ABERDEEN -- Three people, including a 76-year-old woman and an 18-month-old baby, were killed and three others were injured yesterday when a car crossed the median strip of Interstate 95 and collided with another car just south of Aberdeen, state police said.
The accident occurred 12 miles south of the spot where five people died Friday in a similar crash on the same highway.
Members of rescue crews at the scene said yesterday's crash could have been worse had the driver of a tour bus carrying a group of California schoolchildren not done a "sterling job" in keeping the bus upright after it was struck by both cars. Only one minor injury, a broken ankle, was reported among the 45 passengers on the bus, the police said.
The 10:35 a.m. crash was similar to one that killed five people Friday near Perryville on I-95 in Cecil County, said state police at the John F. Kennedy Highway barracks. In both accidents, cars traveling south crossed grassy medians with no barriers and collided with vehicles traveling in the northbound lanes.
Despite the similarities and the proximity of the accidents, that section of the interstate is not a particularly bad one, said state police Cpl. Richard Jackson. However, he said, "any section of highway can be bad if people drive bad."
In yesterday's accident, a southbound Ford Probe crossed the 15-foot-wide median and struck an oncoming Chevrolet Celebrity, Corporal Jackson said. Both cars then struck the bus, which went off the road and down an embankment, coming to a stop upright against a stand of trees.
"It was like an earthquake -- you didn't know what happened until it was over," said Mary Bolton, a chaperon for the students from the Holy Cross Junior High School in Santa Cruz, Calif. "We were just so lucky."
Chief Michael E. Bennett of the Aberdeen Volunteer Fire Company said two passengers in the Chevrolet, Georgiana Voight, 76, of Queens Village, N.Y., and her grandson, John Charles Hinojosa, 22, of Herndon, Va., were killed instantly.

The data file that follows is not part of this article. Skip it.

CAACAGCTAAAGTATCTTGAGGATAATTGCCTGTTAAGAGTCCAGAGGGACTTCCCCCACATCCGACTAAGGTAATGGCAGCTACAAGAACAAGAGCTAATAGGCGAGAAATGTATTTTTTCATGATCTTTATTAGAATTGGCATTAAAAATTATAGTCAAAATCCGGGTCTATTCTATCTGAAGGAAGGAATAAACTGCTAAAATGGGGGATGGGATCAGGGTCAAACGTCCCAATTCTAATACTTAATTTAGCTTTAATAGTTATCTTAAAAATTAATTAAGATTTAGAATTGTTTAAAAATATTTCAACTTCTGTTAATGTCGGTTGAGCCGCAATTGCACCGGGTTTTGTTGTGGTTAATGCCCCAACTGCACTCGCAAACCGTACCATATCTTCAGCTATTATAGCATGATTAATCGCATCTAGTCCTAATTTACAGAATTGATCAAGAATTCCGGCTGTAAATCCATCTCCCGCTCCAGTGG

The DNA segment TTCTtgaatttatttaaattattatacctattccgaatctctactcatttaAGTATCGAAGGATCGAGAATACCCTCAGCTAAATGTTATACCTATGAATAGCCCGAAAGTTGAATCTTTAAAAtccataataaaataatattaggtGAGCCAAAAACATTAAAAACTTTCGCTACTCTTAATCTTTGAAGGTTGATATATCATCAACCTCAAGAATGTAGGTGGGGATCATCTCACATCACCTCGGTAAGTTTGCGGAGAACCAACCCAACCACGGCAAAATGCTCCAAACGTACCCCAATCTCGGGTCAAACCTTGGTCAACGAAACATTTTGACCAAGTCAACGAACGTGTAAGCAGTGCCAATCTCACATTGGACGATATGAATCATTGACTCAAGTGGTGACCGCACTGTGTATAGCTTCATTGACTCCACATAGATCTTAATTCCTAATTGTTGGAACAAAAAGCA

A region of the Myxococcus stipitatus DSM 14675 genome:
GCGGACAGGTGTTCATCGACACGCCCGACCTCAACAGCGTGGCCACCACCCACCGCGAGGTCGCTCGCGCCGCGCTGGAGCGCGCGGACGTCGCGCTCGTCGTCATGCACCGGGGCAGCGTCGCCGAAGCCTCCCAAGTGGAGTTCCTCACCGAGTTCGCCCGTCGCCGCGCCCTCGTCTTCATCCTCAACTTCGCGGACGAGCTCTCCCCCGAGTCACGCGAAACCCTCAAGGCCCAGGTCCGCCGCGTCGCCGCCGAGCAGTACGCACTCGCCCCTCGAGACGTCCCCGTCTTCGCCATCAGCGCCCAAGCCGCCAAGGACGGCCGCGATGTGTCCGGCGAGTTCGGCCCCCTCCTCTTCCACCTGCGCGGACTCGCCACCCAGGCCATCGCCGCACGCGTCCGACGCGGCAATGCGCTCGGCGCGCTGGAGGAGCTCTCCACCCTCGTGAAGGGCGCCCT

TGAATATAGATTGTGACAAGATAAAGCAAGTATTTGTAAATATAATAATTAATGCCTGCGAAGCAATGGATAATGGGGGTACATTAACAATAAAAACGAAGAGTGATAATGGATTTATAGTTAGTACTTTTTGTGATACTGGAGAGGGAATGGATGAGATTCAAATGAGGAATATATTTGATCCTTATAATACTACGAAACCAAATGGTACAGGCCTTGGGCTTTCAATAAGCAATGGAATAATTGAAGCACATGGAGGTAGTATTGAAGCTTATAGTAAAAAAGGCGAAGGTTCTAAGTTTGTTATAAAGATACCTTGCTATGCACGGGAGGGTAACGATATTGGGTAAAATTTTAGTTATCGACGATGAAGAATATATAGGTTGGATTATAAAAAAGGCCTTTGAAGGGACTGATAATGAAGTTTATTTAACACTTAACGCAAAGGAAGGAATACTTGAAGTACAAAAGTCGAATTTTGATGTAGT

Mrs. Voight's husband, Arthur Voight, 78, who had been driving the Chevrolet, was trapped in the car for about 20 minutes. He was flown by state police helicopter to the Maryland Shock Trauma Center in Baltimore, where his condition was critical and unstable last night.
The Ford's driver, Anthony William Haywood Sr., 22, of Druid Hill Avenue in Baltimore, also was flown to Shock Trauma, where he was reported in stable condition last night. His 18-month-old son, Anthony Jr. of Philadelphia, who was in a child seat that police said had been improperly used, was thrown from the car. He later died at Harford Memorial Hospital in Havre de Grace.
Chief Bennett said there could have been more injuries among the bus passengers if the driver had not kept the bus from rolling over as it went off the highway and down the embankment. A 10-year-old was taken to Harford Memorial with a broken ankle, Chief Bennett said. "This bus driver did a sterling job keeping the bus upright," the chief said.
Ms. Bolton, the chaperon, said the students had flown to Washington on Wednesday as part of their school's American Christian Tours program. The group was traveling by bus to Philadelphia and then to New York City, where they were to leave today by plane for California, Ms. Bolton said.
One student said that many of the passengers were sleeping at the time of the collision but were awakened when the cars struck the bus. "We saw the cars flying by us and everything," said Michael Riese, an eighth-grader. "It went by too quickly to get scared."
The accident snarled traffic for more than two hours on the three northbound lanes of the interstate from the Aberdeen interchange to the Maryland House rest stop, about five miles away, the police said. Southbound traffic also was delayed as motorists slowed to look at the wreckage.
Before Friday, the last accident with a fatality on I-95 in Harford County took place Dec. 23, 1990, according to state police. Two people died in accidents on the Harford section of the highway last year.
Alan Craver is a reporter for the Harford County Sun, a zoned edition of The Baltimore Sun.